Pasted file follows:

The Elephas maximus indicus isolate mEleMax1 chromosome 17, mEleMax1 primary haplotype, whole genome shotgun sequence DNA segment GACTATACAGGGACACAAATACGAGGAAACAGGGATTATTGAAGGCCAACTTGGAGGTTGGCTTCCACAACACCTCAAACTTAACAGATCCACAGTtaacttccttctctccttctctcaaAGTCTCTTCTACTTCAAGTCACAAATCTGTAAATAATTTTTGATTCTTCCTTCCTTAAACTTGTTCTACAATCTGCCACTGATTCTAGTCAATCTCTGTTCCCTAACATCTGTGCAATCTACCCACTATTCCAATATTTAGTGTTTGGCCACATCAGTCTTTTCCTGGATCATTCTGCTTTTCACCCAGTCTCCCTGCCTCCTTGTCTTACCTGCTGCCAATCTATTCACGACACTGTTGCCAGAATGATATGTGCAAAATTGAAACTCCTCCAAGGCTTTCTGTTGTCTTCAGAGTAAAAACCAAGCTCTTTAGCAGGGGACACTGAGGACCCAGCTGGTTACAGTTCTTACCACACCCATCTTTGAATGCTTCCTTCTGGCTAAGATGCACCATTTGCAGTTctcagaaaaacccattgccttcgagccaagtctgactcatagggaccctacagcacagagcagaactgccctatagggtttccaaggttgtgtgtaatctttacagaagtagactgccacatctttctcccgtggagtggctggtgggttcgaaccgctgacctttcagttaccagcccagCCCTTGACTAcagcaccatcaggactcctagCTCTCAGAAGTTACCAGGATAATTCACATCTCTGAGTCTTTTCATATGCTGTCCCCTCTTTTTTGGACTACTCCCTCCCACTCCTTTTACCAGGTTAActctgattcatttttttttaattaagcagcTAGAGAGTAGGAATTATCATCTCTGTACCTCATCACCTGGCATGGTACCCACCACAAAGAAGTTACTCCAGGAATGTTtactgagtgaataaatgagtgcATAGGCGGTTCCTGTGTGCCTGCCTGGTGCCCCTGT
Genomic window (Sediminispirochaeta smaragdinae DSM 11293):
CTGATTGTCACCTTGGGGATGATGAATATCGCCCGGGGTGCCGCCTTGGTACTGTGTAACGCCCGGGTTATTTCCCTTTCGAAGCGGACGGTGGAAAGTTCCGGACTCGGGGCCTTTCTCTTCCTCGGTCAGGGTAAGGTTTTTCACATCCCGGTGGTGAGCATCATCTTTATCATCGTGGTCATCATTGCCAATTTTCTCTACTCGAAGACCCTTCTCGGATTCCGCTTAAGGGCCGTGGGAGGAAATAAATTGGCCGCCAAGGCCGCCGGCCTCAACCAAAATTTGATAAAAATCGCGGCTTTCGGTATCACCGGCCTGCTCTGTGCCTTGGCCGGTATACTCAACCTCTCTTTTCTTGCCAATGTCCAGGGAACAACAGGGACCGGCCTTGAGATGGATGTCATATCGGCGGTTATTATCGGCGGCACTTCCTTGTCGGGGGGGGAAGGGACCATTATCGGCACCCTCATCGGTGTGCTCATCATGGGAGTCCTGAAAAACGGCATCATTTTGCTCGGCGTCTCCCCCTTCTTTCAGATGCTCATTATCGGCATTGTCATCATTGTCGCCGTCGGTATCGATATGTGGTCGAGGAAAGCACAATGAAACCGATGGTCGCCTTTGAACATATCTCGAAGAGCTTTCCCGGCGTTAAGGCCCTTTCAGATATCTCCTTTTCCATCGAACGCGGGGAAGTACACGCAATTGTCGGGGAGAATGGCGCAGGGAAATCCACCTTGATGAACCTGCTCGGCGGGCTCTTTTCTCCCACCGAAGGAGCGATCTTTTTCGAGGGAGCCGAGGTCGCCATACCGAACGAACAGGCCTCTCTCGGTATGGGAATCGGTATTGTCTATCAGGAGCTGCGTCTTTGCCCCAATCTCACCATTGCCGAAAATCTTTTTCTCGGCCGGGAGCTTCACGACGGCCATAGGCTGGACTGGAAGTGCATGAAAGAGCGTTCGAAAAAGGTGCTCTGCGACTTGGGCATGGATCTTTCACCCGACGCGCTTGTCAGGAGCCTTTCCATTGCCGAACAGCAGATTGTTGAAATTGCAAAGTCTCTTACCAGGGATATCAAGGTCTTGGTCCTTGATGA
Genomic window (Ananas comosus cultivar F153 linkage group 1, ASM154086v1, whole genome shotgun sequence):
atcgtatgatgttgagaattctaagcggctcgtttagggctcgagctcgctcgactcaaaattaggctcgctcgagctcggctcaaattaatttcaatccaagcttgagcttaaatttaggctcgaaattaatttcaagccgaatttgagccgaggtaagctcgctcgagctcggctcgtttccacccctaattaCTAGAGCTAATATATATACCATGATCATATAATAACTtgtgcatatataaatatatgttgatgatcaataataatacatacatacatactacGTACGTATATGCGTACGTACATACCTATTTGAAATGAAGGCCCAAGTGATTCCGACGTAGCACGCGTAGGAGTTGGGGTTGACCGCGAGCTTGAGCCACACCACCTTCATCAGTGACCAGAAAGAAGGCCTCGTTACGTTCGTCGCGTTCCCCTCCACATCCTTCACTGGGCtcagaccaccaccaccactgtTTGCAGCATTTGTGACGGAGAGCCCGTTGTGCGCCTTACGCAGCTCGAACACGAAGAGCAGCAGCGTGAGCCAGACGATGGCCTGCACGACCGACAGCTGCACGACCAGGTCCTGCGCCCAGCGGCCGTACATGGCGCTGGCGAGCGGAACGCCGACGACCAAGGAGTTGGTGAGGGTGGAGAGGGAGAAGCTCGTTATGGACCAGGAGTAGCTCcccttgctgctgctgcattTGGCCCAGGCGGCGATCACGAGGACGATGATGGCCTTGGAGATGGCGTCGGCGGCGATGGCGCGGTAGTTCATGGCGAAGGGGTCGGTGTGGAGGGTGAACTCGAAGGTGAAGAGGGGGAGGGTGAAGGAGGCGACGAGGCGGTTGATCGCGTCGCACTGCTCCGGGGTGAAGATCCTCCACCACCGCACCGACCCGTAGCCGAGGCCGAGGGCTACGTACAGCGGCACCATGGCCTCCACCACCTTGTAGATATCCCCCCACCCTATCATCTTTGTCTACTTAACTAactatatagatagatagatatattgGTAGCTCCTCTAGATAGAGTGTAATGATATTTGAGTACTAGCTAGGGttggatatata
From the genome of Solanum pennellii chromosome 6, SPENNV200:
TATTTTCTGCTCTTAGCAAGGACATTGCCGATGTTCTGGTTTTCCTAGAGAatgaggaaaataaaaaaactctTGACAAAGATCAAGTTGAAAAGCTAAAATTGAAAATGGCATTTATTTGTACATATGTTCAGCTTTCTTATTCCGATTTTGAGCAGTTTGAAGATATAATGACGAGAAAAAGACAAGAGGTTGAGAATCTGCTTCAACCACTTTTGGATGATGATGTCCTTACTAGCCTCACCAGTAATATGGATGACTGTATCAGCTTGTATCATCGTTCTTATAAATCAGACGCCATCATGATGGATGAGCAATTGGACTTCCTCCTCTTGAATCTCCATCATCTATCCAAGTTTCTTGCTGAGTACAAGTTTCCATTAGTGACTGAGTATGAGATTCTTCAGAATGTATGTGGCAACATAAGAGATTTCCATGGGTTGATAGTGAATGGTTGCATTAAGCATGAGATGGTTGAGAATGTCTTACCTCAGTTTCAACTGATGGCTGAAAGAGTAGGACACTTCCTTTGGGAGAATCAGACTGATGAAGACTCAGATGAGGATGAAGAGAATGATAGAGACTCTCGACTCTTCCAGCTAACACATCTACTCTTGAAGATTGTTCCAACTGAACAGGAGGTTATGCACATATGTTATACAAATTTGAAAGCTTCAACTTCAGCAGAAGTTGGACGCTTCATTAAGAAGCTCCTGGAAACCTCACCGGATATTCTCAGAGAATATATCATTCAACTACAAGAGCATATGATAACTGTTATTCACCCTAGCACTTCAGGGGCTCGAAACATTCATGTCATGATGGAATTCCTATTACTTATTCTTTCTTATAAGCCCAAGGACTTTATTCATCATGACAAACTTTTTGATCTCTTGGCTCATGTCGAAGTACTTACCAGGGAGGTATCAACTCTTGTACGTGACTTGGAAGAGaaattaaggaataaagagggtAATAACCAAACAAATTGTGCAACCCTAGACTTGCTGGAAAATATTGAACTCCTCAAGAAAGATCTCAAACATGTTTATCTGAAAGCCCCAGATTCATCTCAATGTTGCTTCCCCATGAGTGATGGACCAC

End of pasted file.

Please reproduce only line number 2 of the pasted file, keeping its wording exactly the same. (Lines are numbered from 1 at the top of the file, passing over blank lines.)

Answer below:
Genomic window (Sediminispirochaeta smaragdinae DSM 11293):